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How are folks maintaining a data set that is slow to gather and that changes slowly over time?
I have a dataset that is available to me over a REST API. However, pulling the full dataset takes ~30 hours at this time and is growing continually so this will just get slower over time.
In the dataset, there is a Create Dates, and Update Dates so that I could find information to do an incremental update as of the last time I pulled the data. Records are not deleted from this data set as far as we know. I can create a flow that:
However, I've not figured out how to update the first dataset so that I can re-run this process again. This would be a flow where a later node in the flow refers to an earlier record. Which I do not know if DSS can do. And if it can do this how do I set that up.
Has anyone done this and if so how did you proceed?
One idea I have for this is:
One time Setup
Each time the process funs
I may give that a try. However, I'd love to know if anyone else has had this challenge. If so, how have you solved this? Or am I missing a real cool feature of DSS that I don't already know about that make this easy. Or is there a Python Library that makes this easy. Thanks for any help you can provide
Operating system used: Mac OS Monterey 12.6
If I'm understanding correctly your use case, I think that your idea is valid.
If your records are appended to a SQL dataset, I would even get rid of the variable updating part and get the Latest Updated Date from the dataset itself. You would essentially have a scenario that is triggered as often as desired and which would run a custom python step. The python step would leverage our SQLExecutor2 to retrieve the Latest Update Date from the dataset and then use that date to generate the API request (i.e. to get all records that were updated after the retrieved date). Next, you would use the SQLExecutor2 once again to insert the results of the request into the dataset.
A second alternative would be to use partitions (see this article). You would partition your dataset by day and every day, a scenario would create a "current day" partition that contains data whose Latest Update Date corresponds to that current day. That data would be pulled with the API in a python step of the scenario or a python recipe in the flow. This alternative has the advantage that it would not have to pull the previous date from your dataset so it would work efficiently on any kind of dataset (not necessarily SQL). However, a drawback I can think of is if your scenario fails to run on some days (e.g. either the API service or your server is down); you would risk missing data.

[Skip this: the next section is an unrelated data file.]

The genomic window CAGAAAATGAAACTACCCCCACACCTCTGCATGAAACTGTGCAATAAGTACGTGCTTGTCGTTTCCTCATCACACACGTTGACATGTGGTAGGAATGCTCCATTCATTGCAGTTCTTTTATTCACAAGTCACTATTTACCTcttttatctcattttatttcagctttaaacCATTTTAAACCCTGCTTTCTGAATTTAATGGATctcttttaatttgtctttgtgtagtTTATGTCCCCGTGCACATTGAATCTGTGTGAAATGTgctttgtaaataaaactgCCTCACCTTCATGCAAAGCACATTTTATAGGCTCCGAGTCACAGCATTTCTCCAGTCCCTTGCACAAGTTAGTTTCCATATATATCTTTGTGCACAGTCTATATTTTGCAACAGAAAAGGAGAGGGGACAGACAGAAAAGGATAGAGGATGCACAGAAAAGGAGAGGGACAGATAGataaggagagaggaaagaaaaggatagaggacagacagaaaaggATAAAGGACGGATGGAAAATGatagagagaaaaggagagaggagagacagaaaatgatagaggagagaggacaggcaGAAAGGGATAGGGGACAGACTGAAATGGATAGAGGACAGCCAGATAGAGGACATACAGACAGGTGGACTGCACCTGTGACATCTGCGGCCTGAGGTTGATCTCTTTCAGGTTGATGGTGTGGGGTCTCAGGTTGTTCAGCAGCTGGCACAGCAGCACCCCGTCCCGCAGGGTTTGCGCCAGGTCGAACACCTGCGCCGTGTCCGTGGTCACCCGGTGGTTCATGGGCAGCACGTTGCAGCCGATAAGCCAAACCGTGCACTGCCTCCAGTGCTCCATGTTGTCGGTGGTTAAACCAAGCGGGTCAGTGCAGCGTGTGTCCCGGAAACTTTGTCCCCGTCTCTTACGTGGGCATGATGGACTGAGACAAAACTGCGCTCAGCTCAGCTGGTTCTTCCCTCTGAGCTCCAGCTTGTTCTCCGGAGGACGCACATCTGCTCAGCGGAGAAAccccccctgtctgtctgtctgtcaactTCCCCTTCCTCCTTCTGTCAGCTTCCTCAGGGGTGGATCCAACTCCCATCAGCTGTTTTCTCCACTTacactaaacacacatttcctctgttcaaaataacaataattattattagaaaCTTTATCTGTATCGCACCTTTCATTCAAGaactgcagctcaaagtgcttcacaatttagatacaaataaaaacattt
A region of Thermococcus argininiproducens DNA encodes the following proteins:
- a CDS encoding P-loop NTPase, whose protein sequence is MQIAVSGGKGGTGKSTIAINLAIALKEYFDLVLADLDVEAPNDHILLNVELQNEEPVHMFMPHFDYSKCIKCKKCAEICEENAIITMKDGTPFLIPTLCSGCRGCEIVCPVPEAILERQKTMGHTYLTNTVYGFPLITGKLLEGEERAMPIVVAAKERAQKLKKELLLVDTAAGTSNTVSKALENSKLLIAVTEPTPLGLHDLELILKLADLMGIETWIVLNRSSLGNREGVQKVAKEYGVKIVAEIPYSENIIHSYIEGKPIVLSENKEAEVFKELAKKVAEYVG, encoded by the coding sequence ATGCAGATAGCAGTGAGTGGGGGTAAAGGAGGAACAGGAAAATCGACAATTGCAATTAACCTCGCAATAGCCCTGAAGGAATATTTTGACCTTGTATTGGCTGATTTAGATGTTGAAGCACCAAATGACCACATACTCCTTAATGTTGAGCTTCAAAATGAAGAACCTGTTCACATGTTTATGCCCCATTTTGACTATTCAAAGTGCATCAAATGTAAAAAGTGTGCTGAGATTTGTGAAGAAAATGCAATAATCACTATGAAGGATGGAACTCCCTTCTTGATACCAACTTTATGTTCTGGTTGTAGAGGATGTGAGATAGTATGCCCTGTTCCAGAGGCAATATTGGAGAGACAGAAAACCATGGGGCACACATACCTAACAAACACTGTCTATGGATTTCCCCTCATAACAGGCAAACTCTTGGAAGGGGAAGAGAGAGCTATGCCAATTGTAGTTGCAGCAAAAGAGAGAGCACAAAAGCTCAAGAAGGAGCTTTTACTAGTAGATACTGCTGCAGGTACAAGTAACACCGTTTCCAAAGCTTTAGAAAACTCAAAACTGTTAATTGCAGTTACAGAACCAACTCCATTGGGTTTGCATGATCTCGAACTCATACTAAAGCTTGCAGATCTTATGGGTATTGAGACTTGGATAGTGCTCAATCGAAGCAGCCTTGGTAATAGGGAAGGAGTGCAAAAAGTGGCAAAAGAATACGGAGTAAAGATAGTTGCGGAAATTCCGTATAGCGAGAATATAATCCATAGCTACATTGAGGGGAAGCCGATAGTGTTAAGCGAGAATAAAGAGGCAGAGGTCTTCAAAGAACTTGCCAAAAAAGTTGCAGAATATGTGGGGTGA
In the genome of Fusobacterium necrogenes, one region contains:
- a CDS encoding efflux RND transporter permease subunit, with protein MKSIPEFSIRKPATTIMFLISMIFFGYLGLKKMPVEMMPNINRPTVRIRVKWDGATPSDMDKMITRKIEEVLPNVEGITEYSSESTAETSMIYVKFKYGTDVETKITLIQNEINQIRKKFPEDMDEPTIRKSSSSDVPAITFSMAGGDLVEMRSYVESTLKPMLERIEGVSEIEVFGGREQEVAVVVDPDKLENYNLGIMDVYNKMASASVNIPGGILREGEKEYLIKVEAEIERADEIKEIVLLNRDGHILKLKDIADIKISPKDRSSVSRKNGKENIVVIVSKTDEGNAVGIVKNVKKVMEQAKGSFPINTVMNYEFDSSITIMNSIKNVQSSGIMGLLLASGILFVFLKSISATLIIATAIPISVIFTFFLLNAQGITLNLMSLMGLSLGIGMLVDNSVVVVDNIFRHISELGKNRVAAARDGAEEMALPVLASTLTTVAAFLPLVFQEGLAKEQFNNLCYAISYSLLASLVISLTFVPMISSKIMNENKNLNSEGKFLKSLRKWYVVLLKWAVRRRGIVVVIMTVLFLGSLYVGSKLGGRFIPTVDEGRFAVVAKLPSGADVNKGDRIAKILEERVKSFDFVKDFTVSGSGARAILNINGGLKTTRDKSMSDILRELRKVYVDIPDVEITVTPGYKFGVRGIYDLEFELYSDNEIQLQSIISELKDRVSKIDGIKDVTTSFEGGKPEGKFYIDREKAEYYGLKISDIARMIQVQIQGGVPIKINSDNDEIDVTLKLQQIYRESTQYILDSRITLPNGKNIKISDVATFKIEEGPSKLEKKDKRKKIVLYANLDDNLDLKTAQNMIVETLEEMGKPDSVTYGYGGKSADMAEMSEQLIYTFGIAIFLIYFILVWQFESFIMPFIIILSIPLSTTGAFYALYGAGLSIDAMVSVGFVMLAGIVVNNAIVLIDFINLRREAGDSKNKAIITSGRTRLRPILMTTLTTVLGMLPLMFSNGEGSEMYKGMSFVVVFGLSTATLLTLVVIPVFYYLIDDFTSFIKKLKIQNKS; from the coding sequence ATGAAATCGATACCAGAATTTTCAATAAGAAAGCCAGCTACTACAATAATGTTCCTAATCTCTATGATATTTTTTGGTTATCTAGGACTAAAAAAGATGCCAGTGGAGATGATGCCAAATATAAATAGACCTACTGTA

I hope this helps!
Right now I'm working with the Free Community Edition. We are waiting for our license keys so Scenarios and Partitions are not yet working for me on this node.
I'm also concerned about a scenario that would accidentally drop records because of a problem that might occur with a single day's run. (Stuff happens as we all know.) Having a robust solution is very helpful.
Looking forward to getting our license keys so we can give this a whirl. Thanks for the input. May have a few more questions in a week or two.
When we do get the license keys. Would this work with the API connect plugin? Both as a dataset and as a recipe used to update current values in an earlier dataset.
Or is this something that I'm likely to need to code myself using the Python requests library to pull the data? Some of my end users might find that to be more challenging. Thoughts?
Designing a robust data pipeline is definitely the goal here but as you can imagine that's not an easy task. Although rare, you are at the mercy of server downtimes - whether it be the server hosting DSS or the one which serves the data.
The first alternative I suggested--checking for the Latest Update Date in the table that you're willing to update as a way to determine which records should be inserted into said table--seems like a good first step but is not the panacea. For example, if the service from which you retrieve data makes some records available only after you updated your dataset with some later records, you will lose those prior records. There might also be other problems that I'm overlooking. I would need to a better understanding of your use-case to better advise.
Regarding the API Connect plugin, I believe you should be able to make it work but it will need to be part of a scenario that first updates the date range to generate request, and then inserts the newly retrieved records into the dataset.
Finally, in the event you need to code something up, you always have the option of wrapping up that code in a plugin so that your users can run the code via an interface.